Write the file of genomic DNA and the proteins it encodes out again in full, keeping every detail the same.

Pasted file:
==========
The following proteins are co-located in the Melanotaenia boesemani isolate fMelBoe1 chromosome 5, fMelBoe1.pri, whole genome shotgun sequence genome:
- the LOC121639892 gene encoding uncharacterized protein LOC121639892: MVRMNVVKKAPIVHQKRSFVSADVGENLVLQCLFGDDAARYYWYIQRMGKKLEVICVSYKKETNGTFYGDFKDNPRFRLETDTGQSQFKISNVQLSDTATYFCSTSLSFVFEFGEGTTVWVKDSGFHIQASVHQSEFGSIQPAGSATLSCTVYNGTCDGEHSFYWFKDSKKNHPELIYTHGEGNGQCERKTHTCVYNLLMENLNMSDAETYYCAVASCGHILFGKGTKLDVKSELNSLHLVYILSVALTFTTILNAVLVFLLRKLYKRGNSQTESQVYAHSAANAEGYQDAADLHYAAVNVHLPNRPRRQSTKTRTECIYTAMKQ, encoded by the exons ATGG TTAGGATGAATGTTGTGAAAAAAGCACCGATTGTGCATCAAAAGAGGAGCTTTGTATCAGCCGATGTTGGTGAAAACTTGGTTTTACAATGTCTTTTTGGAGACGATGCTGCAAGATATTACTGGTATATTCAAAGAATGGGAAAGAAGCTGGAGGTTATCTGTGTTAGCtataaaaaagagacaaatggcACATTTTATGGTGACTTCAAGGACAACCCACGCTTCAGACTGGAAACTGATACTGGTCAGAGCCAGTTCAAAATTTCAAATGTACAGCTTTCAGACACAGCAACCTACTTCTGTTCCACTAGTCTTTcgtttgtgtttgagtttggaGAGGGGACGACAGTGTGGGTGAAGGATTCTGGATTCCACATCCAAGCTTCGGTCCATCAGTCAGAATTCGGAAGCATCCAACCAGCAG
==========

The following proteins are co-located in the Melanotaenia boesemani isolate fMelBoe1 chromosome 5, fMelBoe1.pri, whole genome shotgun sequence genome:
- the LOC121639892 gene encoding uncharacterized protein LOC121639892: MVRMNVVKKAPIVHQKRSFVSADVGENLVLQCLFGDDAARYYWYIQRMGKKLEVICVSYKKETNGTFYGDFKDNPRFRLETDTGQSQFKISNVQLSDTATYFCSTSLSFVFEFGEGTTVWVKDSGFHIQASVHQSEFGSIQPAGSATLSCTVYNGTCDGEHSFYWFKDSKKNHPELIYTHGEGNGQCERKTHTCVYNLLMENLNMSDAETYYCAVASCGHILFGKGTKLDVKSELNSLHLVYILSVALTFTTILNAVLVFLLRKLYKRGNSQTESQVYAHSAANAEGYQDAADLHYAAVNVHLPNRPRRQSTKTRTECIYTAMKQ, encoded by the exons ATGG TTAGGATGAATGTTGTGAAAAAAGCACCGATTGTGCATCAAAAGAGGAGCTTTGTATCAGCCGATGTTGGTGAAAACTTGGTTTTACAATGTCTTTTTGGAGACGATGCTGCAAGATATTACTGGTATATTCAAAGAATGGGAAAGAAGCTGGAGGTTATCTGTGTTAGCtataaaaaagagacaaatggcACATTTTATGGTGACTTCAAGGACAACCCACGCTTCAGACTGGAAACTGATACTGGTCAGAGCCAGTTCAAAATTTCAAATGTACAGCTTTCAGACACAGCAACCTACTTCTGTTCCACTAGTCTTTcgtttgtgtttgagtttggaGAGGGGACGACAGTGTGGGTGAAGGATTCTGGATTCCACATCCAAGCTTCGGTCCATCAGTCAGAATTCGGAAGCATCCAACCAGCAG